Although officially outside the scope of this website, this page looks at the lives of Arthur and Catherine’s relations after they left County Mayo..
Arthur’s siblings and Arthur and Catherine’s offspring have their own pages. Here we are following Catherine’s sisters and James Cowan to County Meath and showing how their lives touched on those of Arthur and Catherine’s offspring as well as Joanna Weddell nee Hunter.
The move from Knockroe to Mosney
As late as July 1931 the Irish Land Commission was in discussion with James Cowan as to the acquisition of his land at Knockroe and elsewhere, as shown in the http://oireachtasdebates.oireachtas.ie website.
Some time after mid July 1931 and 1933 James and Mary Cowan moved from Knockroe to “Mosney” south of Drogheda, Co Meath. In 1933 they were joined by John Oram, born 1884, son of diarist Arthur Oram who helped James Cowan run the farm at Mosney. According to entries in the National Probate Calendar James Cowan died 17 March 1936 at Mosney and Mary Cowan died at Mosney died 22 October 1943. On Mary’s death John Oram inherited Mosney. The best source for the next step in the story, unless the details of the sale of Mosney become available, is a 1953 newspaper article in the family archive about the death of John Oram by drowning:
“Hailing from Newport, Co. Mayo, Mr Oram came to live at Mosney, where he inherited a farm from his aunt, Mrs James Cowan, in 1943. Some years ago he sold the farm for £13,000 to Mr Fred Best, of Lurgan, who subsequently disposed of it to Messrs Butlins as the site of the present holiday camp.” Irish Press, 22 June 1953
As internet sources suggest Billy Butlin’s bought Mosney in 1946 and opened the holiday camp in July 1948, then John probably sold Mosney in 1944 or 1945.
In 1940 diarist Arthur Oram’s daughter Isabella “Isa”, by then a widow, went to live at Mosney to “look after the Anderson Aunts” (family oral tradition) so Maggie and Annie Anderson may have been spending time at Mosney as well as at Mrs Weddell’s home in Edinburgh. The Anderson sister Isabella “Bella” Dick may have also spent time at Mosney as well as with her son and daughter-in-law at Mullaun, Newport where she died in 1945.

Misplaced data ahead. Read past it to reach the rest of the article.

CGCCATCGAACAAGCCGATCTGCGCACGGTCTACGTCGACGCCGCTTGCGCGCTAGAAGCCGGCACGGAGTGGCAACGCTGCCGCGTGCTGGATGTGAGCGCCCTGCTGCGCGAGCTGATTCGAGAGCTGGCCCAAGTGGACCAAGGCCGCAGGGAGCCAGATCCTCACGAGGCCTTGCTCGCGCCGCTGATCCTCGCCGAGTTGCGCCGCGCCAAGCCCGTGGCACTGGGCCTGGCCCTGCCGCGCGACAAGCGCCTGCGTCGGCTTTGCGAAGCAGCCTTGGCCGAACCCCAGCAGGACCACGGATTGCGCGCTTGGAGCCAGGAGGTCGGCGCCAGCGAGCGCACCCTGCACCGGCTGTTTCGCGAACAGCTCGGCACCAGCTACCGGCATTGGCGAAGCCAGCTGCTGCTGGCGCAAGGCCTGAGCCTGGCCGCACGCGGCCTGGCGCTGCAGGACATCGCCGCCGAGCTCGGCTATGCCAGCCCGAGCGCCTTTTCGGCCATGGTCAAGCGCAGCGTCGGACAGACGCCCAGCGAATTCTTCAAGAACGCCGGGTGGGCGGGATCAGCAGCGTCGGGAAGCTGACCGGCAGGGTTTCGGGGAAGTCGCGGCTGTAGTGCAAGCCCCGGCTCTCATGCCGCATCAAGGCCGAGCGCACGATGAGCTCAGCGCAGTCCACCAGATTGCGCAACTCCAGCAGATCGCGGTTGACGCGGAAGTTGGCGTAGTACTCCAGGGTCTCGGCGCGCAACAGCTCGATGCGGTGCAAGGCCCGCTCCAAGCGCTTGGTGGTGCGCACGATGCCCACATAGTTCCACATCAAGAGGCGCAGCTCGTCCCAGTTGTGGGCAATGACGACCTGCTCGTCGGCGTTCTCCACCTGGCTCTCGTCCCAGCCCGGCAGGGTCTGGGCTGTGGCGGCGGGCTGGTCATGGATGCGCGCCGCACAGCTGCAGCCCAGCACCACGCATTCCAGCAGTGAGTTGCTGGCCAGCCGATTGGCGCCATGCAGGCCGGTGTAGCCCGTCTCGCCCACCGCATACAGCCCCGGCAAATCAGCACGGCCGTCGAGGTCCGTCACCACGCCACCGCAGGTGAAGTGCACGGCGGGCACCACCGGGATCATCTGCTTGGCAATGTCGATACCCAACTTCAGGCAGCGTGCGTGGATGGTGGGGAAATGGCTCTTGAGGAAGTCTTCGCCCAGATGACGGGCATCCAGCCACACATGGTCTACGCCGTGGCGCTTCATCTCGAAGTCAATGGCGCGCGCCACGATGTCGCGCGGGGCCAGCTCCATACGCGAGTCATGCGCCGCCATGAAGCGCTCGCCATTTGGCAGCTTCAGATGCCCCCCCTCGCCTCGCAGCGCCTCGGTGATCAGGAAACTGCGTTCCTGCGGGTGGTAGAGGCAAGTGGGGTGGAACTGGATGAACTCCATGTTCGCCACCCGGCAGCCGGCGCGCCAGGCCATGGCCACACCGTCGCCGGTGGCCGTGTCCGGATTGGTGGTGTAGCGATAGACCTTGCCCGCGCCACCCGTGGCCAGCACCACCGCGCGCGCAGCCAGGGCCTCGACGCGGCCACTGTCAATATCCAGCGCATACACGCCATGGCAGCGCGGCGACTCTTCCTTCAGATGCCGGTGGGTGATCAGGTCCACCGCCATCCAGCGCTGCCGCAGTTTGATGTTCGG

Family photographs show that various members of the family visited Mosney including all John Oram’s siblings and two of his nieces.
In 1946, a year before the partition of India and Pakistan John Oram’s brother Arthur retired from the Indian Public Works Department and went to live in Glenageary, south of Dublin with John and Isa. If Maggie and Annie were still alive, see below they may have lived in Edinburgh for the rest of their lives.
The six Anderson sisters
Catherine Love Oram nee Anderson was the eldest of the Anderson sisters and the first one to die. Catherine died in 1920 when she was 66 years old.
Jane, the second sister who was known as “Mrs Hardie” died sometime between the US 1900 and 1920 censuses. In 1900 Jane, Andrew and their daughter Margaret had been farming in Clay, Indiana. There is no sign of them in the 1910 census and at the time of the 1920 census widower Andrew had retired and was living with his daughter Margaret, a teacher, in Cook, Illinois. Andrew Hardie died on 10 January 1923.
Isabella “Bella”, the third daughter who married Robert Dick died in 1945 in the Westport Registration District aged 87 years, so no doubt Bella was living with her son James Dick and his wife at Mullaun when she died.
Mary, who married James Cowan died at Mosney on 22 October 1943, over six years after James Cowan.
It is difficult to ascertain when Maggie and Annie Anderson died but when Joanna Weddell died on 15 November 1945 the probate register stated ‘confirmation by Margaret Anderson spinster …’. There is a 1952 probate record that may refer to Maggie’s death on 24 December 1951. Likewise there is a possible probate record for Annie Anderson, living in Morningside, Edinburgh, spinster who died 13 August 1949. Unfortunately the last person who would have known the answers died in 2005.
Slide show of the Anderson sisters, James Cowan and Joanna Weddell nee Hunter